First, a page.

A $140,000 grant will pay to study the recycling of summer steelhead in the lower Cowlitz River this year with an eye toward improving angling in the popular stream.
The Columbia River Salmon and Steelhead Endorsement Advisory Board approved the grant in February. The money comes from the $8.25 fee paid by anglers who fish the Columbia and its tributaries.
Historically, summer steelhead returning to Cowlitz Salmon Hatchery were recycled to the lower river to give sportsmen a second chance.
Recycling ended over the concern that non-native hatchery steelhead might stray into lower Cowlitz tributaries and cause negative effects on the native wild steelhead known to spawn in the streams.
Wolf Dammers, district fish biologist for the Washington Department of Fish and Wildlife, said the money will pay for 60 radio tags and 440 visual tags to be inserted in steelhead captured at Cowlitz Salmon Hatchery.
The tagged fish will be taken to the lower Cowlitz and released. Their movement will be monitored using an array of telemetry stations. Also, a creel sample will check for the harvest of the steelhead in the sport fishery.
Summer steelhead enter the Cowlitz beginning in May and return to the hatchery through early December. Some are used as spawning stock, while the excess go to food banks.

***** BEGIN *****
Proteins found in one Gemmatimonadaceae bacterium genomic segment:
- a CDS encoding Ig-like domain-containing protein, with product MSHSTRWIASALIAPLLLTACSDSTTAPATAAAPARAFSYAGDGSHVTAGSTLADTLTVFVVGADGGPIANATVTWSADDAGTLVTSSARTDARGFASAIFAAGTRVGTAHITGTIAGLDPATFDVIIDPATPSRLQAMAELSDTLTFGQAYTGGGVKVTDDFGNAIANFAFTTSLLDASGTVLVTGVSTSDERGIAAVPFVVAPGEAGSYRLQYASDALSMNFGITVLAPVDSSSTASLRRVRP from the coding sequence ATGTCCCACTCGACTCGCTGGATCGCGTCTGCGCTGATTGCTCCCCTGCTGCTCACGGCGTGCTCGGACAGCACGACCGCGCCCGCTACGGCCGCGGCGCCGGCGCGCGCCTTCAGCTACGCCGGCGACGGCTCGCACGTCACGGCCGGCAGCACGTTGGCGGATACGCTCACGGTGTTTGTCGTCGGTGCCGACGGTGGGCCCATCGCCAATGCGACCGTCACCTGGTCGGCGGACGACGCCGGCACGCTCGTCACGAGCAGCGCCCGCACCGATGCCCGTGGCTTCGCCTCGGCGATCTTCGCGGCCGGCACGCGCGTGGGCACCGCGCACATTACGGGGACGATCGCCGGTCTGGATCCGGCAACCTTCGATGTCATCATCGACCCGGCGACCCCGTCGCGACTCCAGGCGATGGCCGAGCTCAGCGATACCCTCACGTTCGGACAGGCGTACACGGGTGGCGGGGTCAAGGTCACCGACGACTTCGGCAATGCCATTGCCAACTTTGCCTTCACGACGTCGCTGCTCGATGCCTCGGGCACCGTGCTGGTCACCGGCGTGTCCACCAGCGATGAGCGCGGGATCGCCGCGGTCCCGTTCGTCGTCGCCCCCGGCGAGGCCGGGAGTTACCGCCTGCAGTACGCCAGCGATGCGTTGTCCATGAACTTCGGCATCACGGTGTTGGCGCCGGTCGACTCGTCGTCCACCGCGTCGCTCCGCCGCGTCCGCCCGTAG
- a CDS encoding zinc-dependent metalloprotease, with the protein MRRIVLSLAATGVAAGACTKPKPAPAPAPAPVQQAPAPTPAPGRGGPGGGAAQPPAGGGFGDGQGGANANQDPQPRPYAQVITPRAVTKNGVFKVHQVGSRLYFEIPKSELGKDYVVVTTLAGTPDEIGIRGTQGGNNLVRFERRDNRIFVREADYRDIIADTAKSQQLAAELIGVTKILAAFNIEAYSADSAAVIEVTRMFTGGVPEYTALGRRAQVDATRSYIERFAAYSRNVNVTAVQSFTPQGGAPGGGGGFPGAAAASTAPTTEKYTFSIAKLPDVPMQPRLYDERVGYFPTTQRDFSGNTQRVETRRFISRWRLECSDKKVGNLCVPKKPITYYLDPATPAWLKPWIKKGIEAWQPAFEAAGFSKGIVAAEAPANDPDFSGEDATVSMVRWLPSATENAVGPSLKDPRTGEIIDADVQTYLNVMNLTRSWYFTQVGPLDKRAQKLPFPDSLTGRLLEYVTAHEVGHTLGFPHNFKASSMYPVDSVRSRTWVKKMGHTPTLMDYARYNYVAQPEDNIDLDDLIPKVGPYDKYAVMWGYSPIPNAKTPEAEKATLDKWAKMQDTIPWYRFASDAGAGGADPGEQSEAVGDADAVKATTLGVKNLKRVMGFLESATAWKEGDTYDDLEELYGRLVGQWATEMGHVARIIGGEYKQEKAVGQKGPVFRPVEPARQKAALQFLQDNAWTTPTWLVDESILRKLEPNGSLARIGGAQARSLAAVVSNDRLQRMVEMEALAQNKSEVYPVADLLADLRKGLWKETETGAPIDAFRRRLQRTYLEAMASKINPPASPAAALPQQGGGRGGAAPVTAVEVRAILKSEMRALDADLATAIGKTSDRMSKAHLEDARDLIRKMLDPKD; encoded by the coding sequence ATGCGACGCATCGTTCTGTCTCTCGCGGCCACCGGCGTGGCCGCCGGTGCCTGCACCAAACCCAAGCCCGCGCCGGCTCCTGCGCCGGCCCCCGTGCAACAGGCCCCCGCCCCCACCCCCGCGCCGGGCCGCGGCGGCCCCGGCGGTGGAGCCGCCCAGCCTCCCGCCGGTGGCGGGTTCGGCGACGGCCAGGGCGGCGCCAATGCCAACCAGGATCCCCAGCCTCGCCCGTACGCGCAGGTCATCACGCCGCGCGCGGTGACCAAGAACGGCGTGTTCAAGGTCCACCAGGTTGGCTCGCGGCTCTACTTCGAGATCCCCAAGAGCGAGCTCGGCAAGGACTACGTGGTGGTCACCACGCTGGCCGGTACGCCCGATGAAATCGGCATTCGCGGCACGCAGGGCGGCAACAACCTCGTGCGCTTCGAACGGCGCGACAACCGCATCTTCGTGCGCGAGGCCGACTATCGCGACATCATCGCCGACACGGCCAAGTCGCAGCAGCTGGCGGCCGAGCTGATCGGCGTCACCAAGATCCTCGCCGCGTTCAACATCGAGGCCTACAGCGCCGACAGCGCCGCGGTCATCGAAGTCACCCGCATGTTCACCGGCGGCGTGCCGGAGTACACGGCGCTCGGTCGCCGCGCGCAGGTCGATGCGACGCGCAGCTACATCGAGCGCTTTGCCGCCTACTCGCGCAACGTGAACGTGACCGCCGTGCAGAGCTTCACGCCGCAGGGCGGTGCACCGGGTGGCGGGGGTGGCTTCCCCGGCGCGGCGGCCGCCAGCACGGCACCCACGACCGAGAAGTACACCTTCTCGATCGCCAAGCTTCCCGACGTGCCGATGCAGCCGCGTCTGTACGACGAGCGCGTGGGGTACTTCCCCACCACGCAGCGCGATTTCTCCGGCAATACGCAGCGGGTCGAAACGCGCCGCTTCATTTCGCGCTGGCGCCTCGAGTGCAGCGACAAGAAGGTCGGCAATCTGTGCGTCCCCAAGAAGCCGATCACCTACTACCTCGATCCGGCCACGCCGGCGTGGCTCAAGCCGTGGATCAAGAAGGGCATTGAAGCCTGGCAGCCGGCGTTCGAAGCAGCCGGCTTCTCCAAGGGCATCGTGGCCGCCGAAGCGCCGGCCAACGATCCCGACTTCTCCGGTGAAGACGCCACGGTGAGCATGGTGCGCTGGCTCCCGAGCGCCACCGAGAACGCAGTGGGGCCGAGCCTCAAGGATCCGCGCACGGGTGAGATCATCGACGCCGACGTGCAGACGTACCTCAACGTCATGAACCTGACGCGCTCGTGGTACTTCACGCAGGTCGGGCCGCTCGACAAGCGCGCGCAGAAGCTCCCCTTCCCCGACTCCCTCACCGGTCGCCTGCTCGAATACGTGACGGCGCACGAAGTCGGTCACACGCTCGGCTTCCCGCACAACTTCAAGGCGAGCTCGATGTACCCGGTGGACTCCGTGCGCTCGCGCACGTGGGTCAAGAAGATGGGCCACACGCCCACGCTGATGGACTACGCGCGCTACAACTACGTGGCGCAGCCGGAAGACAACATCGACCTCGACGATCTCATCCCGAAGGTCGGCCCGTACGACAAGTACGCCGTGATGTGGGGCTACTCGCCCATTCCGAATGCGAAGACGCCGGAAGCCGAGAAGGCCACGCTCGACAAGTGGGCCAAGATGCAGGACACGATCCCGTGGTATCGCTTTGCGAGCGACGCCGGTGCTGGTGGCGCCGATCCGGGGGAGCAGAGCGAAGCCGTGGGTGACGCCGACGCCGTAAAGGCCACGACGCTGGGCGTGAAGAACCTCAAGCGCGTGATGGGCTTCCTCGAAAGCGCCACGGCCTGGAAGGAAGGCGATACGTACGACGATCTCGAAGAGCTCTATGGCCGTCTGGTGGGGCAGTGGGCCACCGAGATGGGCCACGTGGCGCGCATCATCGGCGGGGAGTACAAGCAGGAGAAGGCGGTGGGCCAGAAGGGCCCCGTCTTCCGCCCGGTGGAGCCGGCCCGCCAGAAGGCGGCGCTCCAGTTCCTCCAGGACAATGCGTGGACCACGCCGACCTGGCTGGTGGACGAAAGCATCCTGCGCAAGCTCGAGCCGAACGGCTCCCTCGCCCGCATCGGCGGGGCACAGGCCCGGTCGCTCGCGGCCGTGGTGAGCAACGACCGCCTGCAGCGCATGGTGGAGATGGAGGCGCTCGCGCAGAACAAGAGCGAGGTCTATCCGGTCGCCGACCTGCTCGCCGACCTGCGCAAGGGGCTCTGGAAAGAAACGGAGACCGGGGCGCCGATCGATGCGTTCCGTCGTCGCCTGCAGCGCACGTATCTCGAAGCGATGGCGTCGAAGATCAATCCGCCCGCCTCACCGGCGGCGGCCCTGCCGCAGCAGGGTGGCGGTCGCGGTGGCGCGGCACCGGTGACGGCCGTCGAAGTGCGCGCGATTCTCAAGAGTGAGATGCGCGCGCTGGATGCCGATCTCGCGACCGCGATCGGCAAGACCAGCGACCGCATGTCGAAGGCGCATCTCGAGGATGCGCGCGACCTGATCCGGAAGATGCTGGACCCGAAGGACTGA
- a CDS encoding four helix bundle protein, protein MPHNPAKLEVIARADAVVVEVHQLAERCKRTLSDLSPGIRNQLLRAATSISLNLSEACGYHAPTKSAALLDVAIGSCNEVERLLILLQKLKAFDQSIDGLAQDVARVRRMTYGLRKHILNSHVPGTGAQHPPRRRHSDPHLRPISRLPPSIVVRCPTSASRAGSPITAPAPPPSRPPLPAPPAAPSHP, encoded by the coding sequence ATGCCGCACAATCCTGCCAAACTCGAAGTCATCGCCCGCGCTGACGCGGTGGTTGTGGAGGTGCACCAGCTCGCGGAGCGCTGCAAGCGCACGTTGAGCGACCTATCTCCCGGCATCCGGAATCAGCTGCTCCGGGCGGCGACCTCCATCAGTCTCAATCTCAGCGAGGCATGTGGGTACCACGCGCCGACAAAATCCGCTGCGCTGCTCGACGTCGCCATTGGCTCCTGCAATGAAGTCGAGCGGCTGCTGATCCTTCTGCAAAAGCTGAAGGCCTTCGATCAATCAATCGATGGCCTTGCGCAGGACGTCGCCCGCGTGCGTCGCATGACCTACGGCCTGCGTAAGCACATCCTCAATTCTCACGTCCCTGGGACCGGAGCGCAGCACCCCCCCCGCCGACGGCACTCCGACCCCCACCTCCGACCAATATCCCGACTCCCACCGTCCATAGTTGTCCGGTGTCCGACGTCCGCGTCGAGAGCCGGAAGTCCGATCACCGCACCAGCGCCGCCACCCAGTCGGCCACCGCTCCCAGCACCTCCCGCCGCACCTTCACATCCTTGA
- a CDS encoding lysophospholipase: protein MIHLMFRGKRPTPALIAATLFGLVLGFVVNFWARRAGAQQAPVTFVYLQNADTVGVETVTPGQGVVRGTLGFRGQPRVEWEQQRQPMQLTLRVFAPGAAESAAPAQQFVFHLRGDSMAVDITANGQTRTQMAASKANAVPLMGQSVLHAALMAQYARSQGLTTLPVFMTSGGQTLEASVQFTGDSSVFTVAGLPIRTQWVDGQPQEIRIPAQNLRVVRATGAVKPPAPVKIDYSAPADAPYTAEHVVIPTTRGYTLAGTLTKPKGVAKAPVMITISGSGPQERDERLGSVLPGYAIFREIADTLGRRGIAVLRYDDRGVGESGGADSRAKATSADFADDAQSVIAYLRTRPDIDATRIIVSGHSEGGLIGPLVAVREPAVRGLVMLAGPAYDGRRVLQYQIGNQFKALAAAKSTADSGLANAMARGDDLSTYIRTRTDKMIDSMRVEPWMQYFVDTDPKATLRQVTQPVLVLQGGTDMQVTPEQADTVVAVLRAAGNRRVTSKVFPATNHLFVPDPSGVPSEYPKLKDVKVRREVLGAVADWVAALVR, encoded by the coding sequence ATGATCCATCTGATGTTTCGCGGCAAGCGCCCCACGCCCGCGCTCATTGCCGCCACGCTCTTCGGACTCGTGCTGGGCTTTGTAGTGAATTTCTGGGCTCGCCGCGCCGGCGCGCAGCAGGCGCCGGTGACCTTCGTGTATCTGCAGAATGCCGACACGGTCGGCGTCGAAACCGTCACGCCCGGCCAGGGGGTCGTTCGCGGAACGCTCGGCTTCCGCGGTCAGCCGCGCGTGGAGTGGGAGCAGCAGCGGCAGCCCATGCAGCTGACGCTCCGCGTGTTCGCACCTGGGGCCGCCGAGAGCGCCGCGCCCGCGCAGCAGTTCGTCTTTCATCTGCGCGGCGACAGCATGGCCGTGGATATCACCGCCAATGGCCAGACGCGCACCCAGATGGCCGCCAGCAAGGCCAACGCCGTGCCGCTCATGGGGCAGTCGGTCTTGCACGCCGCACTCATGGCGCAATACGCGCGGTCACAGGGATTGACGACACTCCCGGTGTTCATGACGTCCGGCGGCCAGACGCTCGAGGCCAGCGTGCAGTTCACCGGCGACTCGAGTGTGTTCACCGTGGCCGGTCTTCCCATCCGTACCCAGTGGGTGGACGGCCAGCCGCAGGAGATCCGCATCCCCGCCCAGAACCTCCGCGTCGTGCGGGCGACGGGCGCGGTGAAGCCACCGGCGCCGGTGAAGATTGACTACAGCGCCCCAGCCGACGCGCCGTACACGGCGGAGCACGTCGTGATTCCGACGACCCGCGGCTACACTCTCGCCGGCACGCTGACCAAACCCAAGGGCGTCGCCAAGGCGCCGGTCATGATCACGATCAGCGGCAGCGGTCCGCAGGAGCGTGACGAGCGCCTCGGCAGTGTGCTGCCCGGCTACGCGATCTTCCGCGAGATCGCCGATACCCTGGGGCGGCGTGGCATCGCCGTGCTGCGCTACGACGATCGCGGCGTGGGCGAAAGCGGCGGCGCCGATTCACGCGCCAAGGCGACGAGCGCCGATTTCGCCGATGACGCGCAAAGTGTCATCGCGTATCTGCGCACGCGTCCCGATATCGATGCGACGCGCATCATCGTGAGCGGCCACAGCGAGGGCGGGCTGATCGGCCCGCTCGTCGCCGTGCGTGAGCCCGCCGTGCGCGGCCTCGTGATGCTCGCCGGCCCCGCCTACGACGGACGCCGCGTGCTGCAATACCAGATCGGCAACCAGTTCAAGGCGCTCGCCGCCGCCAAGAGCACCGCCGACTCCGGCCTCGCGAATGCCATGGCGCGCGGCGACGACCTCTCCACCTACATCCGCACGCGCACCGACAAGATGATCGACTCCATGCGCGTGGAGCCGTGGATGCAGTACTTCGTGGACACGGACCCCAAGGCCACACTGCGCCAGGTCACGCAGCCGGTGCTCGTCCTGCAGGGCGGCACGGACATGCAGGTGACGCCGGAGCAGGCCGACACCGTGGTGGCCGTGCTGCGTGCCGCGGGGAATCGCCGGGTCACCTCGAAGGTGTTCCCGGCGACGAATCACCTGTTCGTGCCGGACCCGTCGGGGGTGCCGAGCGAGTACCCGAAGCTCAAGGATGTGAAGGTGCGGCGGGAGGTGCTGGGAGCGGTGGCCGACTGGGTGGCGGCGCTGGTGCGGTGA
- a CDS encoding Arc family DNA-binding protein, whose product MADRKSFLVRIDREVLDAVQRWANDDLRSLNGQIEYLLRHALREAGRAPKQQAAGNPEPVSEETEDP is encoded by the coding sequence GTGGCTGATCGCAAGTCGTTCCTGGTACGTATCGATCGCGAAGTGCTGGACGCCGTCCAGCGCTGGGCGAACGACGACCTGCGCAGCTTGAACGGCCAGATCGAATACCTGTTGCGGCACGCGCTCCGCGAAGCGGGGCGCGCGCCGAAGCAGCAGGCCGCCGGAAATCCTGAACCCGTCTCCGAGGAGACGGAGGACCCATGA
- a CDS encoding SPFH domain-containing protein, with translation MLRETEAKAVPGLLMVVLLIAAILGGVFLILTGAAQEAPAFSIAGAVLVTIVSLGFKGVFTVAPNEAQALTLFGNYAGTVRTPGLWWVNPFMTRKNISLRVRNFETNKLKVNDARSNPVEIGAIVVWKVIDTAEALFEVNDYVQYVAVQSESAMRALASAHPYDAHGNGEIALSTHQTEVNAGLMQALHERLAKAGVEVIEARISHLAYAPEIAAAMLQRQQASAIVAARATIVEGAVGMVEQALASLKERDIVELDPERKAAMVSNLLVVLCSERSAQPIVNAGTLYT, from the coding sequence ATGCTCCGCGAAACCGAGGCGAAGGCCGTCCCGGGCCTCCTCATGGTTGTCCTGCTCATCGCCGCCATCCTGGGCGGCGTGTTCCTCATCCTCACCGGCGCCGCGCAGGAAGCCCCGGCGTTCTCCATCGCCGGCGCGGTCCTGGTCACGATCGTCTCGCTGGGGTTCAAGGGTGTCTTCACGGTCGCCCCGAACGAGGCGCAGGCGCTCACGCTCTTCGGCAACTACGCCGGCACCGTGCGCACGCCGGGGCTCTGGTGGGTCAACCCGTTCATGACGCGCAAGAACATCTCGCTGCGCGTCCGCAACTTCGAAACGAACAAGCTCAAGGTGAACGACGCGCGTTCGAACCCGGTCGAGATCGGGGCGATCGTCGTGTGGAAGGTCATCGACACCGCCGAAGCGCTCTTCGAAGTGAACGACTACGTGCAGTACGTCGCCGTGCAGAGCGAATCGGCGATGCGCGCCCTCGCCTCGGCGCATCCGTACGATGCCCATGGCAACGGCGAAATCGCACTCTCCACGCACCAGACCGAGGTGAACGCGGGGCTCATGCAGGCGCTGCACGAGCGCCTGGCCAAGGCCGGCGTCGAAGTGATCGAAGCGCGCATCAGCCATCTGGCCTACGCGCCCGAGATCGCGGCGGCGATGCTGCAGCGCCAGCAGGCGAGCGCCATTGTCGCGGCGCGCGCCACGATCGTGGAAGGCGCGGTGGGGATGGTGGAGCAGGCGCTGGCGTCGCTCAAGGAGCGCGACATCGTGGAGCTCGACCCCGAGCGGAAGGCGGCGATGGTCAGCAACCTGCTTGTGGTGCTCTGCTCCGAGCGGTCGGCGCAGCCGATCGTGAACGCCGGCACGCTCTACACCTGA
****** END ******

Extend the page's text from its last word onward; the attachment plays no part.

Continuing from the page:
"The results of this study could support the reinitiation of a recycling program to enhance the summer steelhead sport fishery," Dammers said.
The fish are expected to do one of four things: return a second time to the hatchery; get caught by an angler; remain in the lower Cowlitz or a tributary through the spawning period, or leave the Cowlitz before spawning time.
Dammers said radio tagging and fish movement monitoring is being subcontracted to the U.S. Geological Survey Biological Research Station at Willard in Skamania County.
"This USGS group is recognized as having a very high level of expertise in the region in radio-tracking studies dealing with fish movement," he said.
Summer steelhead fishing in the Cowlitz River was about a $3 million business in 2009, supporting 59,000 angler trips and a catch of 7,200 fish.
A large number of guides fish the Cowlitz, helping the economy of Longview, Kelso and Toledo.